Dining review: Macho meets elegant at Bacon and Butter
03/24/2013 12:00 AM
03/25/2013 11:00 AM
Here's some recommended reading for foodies: the menus at Bacon and Butter.
Yes, the menus.
Peruse them, month after month, and you'll begin to see a powerful statement about Sacramento's food scene – the farms, the talent, the determination to be better.
Through these menus you're likely to conclude, as I have, that the 29-year-old chef who drew them up has the vision and the passion to help lead Sacramento into a new and exciting era.
At once dynamic, creative, challenging and comforting, chef and owner Billy Zoellin's way with food is among the most exciting I have seen in this town. It's old-school. It's 21st century. It's the essence of Sacramento. The chef embraces the region's farm-to-fork style of dining without being predictable, dull or derivative.
The only thing he doesn't do is make your decisions at the table any easier. Visit on a weekday for breakfast and try an omelet stuffed with ingredients such as baby artichokes, sun-dried tomatoes, olives and feta. Or go out on a limb with a dish such as pork belly hash with red potatoes, two eggs, and sautéed cabbage and apple with whole-grain mustard.
Drop by for lunch and try the burger, which should probably come with some kind of PG-13 warning. I took a pal there recently for lunch and, as Sinatra once sang, his eyes practically bugged out his head.
"This is the best *&%$#@! hamburger I've ever tasted," he gasped, as I scanned the room to make sure no nuns were present. I might say the same about the smashed potatoes, which are poached, smashed and then fried – so crisp and light, yet so rustic and unfussy and delicious.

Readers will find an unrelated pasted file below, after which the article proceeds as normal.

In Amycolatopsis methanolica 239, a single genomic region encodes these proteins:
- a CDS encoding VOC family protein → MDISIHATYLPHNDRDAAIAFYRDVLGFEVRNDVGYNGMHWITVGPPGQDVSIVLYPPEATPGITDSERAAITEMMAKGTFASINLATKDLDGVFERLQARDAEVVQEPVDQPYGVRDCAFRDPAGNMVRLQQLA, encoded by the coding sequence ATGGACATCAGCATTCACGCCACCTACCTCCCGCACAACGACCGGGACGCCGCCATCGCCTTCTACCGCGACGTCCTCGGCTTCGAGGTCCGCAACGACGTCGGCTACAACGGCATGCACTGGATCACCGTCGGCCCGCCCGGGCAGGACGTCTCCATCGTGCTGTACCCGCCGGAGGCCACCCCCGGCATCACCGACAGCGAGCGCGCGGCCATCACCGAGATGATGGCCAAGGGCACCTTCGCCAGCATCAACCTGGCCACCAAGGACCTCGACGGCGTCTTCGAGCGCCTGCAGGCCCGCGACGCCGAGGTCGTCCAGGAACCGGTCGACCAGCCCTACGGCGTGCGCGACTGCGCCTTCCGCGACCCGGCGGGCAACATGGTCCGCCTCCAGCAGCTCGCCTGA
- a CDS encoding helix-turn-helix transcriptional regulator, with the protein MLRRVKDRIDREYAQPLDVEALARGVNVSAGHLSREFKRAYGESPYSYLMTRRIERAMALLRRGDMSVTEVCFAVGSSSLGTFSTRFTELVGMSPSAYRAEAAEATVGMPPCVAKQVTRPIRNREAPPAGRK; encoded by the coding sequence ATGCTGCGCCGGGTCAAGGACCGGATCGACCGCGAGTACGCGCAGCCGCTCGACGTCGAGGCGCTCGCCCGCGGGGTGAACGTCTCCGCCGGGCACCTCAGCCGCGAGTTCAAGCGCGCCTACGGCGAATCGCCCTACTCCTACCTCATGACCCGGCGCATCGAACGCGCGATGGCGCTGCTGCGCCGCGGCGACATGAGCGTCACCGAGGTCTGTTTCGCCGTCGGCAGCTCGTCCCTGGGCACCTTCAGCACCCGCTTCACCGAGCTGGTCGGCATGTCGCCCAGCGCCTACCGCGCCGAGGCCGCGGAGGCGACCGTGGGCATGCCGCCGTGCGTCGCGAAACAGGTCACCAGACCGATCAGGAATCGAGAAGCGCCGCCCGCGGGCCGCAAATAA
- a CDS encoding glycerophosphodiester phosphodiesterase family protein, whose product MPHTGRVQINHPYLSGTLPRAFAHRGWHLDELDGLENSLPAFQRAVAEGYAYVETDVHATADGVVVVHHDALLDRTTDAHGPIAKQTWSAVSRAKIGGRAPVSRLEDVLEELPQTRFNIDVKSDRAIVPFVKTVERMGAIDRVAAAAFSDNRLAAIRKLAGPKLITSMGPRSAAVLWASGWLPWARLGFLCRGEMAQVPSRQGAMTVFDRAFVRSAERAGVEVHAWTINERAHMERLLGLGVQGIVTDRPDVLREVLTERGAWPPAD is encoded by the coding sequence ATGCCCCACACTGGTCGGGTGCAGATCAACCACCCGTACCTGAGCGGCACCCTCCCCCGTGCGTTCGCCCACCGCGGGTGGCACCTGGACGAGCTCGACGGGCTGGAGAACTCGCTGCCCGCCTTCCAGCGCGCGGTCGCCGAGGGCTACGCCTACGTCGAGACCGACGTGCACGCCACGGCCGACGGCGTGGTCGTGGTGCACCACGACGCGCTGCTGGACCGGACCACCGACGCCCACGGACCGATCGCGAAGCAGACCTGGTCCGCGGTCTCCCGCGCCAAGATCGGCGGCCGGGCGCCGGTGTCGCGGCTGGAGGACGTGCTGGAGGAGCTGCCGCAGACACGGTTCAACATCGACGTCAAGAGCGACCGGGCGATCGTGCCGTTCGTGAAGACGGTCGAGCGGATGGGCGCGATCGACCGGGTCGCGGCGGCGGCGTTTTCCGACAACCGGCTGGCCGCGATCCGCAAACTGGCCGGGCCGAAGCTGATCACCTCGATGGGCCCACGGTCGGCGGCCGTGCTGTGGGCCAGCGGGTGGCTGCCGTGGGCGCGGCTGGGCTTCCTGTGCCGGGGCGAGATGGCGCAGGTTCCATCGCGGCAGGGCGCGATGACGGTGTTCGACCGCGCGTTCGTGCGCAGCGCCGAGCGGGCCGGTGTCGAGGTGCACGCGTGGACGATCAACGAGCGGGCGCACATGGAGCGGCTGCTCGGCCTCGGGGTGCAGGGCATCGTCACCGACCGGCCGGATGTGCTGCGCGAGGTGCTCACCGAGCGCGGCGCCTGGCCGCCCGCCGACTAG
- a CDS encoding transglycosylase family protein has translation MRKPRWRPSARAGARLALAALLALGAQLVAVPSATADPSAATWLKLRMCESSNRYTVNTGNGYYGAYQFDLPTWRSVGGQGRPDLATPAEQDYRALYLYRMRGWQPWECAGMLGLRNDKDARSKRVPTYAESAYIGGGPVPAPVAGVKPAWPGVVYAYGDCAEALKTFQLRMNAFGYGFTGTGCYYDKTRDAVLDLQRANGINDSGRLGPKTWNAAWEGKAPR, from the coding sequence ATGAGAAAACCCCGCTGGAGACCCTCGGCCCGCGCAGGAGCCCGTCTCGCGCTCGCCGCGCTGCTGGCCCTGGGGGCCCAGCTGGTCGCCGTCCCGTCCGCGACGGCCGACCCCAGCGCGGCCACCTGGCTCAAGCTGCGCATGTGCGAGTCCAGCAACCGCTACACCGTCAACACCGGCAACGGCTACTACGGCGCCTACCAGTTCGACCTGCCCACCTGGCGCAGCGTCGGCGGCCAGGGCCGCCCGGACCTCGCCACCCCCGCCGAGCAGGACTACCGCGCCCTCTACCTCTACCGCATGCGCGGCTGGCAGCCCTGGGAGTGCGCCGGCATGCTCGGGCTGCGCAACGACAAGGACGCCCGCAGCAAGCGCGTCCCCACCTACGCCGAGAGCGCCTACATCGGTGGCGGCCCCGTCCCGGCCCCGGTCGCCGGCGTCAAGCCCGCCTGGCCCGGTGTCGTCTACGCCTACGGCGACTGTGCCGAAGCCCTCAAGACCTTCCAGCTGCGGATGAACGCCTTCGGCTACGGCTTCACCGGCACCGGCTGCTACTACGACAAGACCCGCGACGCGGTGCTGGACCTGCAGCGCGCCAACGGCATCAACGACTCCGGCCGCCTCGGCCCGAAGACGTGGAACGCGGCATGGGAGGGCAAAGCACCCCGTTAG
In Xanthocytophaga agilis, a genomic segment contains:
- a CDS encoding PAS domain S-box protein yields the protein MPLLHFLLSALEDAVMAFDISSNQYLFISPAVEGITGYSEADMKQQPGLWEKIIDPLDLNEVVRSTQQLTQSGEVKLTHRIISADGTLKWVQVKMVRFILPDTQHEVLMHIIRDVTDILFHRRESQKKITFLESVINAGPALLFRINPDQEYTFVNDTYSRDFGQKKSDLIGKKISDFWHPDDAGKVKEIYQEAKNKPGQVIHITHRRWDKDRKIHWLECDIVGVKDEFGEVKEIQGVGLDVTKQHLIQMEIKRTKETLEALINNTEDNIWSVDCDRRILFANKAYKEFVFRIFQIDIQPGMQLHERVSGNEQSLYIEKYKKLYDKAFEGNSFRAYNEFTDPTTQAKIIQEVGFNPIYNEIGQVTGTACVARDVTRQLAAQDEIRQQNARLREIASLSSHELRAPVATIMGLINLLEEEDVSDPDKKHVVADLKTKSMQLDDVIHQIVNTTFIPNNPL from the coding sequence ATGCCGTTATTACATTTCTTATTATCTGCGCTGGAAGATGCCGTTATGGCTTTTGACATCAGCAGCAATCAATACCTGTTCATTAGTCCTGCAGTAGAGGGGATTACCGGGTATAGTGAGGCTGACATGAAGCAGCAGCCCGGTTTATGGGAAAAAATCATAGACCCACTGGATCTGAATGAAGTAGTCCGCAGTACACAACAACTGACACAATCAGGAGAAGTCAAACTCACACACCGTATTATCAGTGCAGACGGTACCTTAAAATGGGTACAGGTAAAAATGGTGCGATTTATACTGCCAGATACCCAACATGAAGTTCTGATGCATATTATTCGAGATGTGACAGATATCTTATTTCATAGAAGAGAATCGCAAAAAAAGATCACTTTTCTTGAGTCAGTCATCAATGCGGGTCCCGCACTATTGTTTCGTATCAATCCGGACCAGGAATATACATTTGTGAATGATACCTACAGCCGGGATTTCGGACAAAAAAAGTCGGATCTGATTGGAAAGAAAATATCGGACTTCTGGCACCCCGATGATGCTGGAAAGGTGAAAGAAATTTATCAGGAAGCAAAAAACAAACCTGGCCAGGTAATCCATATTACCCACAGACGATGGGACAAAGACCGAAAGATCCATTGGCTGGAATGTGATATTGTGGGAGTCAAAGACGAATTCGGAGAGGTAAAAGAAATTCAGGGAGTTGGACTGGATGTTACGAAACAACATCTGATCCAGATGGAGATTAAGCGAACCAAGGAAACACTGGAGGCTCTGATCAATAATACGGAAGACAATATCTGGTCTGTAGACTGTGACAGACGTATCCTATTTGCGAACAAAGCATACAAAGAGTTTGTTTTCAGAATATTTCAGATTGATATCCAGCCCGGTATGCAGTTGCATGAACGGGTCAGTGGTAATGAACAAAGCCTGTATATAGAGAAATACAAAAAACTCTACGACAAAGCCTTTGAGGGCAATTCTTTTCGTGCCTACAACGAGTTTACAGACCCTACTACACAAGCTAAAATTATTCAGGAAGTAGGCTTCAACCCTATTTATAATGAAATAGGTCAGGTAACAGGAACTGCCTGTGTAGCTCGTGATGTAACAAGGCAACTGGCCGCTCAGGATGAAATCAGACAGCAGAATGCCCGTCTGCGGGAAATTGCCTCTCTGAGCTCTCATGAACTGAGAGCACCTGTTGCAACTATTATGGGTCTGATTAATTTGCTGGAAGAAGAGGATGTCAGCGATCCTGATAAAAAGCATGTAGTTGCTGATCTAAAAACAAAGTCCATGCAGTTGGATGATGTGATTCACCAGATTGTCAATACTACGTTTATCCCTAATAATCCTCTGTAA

Zoellin's burger has evolved over the months since he opened this breakfast-and-lunch spot on 21st Street. Right now, I think my friend with the salty language is right – it's the best burger in town. It's big and beautiful, with a domed bun and flavor everywhere. The beef itself is at once explosive and balanced on the palate. Neither salty nor tame, the beef is a full-bore, well-rounded, no-holding-back tour de force of flavor.
How does the chef pull that off? Notice the name is not Tofu and Butter. Zoellin takes the freshest beef and then grinds just the right amount of bacon into it. He adds some Worcestershire sauce, forgoes the salt, sears it, flips it, seasons it and sends it out with thick bacon, gouda cheese, crisp and light shallot rings and smoked aioli. For all that plus fries or salad and a rather astounding photo you can post on Facebook or Instagram, it's just $12.50.
For lightness and elegance at lunch without easing up on the flavors, try a salad with mixed greens so fresh and crisp and flavorful you might think your seat at the window came with a view of the farm. B and B's roasted beets salad with shaved fennel and goat cheese or the avocado-and-mushroom salad offers mixes of textures and complementary flavors – earthy, bitter, a touch of sweetness.
Say what you will about the name of this restaurant – we've heard "weird," we've heard "awesome," we'll accept "horrendous" – but this dude can cook some food, with or without his two favorite ingredients, bacon and butter.